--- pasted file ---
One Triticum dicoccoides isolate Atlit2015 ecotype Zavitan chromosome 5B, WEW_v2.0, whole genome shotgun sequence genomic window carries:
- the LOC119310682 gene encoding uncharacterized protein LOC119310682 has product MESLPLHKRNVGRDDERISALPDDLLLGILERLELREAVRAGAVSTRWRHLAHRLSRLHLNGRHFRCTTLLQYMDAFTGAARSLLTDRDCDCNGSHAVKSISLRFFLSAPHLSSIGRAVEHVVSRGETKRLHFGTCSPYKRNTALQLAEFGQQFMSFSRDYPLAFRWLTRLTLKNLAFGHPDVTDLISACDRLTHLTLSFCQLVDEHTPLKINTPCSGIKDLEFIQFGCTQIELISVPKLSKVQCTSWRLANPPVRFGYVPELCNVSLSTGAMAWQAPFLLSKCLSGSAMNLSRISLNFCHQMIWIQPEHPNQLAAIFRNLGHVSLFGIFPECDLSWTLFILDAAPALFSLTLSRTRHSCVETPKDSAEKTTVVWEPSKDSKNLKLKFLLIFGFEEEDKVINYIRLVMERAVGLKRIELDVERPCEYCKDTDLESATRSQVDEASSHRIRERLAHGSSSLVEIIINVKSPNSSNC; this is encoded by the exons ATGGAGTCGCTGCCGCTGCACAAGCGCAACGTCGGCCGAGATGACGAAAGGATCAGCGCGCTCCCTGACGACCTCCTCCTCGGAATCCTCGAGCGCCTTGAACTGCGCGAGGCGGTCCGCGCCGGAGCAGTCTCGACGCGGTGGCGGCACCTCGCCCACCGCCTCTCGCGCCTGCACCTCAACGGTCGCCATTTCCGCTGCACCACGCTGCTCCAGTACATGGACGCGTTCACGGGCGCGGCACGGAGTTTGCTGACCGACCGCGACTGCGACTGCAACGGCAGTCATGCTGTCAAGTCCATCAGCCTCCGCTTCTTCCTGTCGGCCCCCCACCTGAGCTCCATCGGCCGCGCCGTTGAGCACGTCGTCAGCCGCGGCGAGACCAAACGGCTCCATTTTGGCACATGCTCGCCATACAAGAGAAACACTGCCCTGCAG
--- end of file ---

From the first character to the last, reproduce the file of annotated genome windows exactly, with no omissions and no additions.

One Triticum dicoccoides isolate Atlit2015 ecotype Zavitan chromosome 5B, WEW_v2.0, whole genome shotgun sequence genomic window carries:
- the LOC119310682 gene encoding uncharacterized protein LOC119310682 has product MESLPLHKRNVGRDDERISALPDDLLLGILERLELREAVRAGAVSTRWRHLAHRLSRLHLNGRHFRCTTLLQYMDAFTGAARSLLTDRDCDCNGSHAVKSISLRFFLSAPHLSSIGRAVEHVVSRGETKRLHFGTCSPYKRNTALQLAEFGQQFMSFSRDYPLAFRWLTRLTLKNLAFGHPDVTDLISACDRLTHLTLSFCQLVDEHTPLKINTPCSGIKDLEFIQFGCTQIELISVPKLSKVQCTSWRLANPPVRFGYVPELCNVSLSTGAMAWQAPFLLSKCLSGSAMNLSRISLNFCHQMIWIQPEHPNQLAAIFRNLGHVSLFGIFPECDLSWTLFILDAAPALFSLTLSRTRHSCVETPKDSAEKTTVVWEPSKDSKNLKLKFLLIFGFEEEDKVINYIRLVMERAVGLKRIELDVERPCEYCKDTDLESATRSQVDEASSHRIRERLAHGSSSLVEIIINVKSPNSSNC; this is encoded by the exons ATGGAGTCGCTGCCGCTGCACAAGCGCAACGTCGGCCGAGATGACGAAAGGATCAGCGCGCTCCCTGACGACCTCCTCCTCGGAATCCTCGAGCGCCTTGAACTGCGCGAGGCGGTCCGCGCCGGAGCAGTCTCGACGCGGTGGCGGCACCTCGCCCACCGCCTCTCGCGCCTGCACCTCAACGGTCGCCATTTCCGCTGCACCACGCTGCTCCAGTACATGGACGCGTTCACGGGCGCGGCACGGAGTTTGCTGACCGACCGCGACTGCGACTGCAACGGCAGTCATGCTGTCAAGTCCATCAGCCTCCGCTTCTTCCTGTCGGCCCCCCACCTGAGCTCCATCGGCCGCGCCGTTGAGCACGTCGTCAGCCGCGGCGAGACCAAACGGCTCCATTTTGGCACATGCTCGCCATACAAGAGAAACACTGCCCTGCAG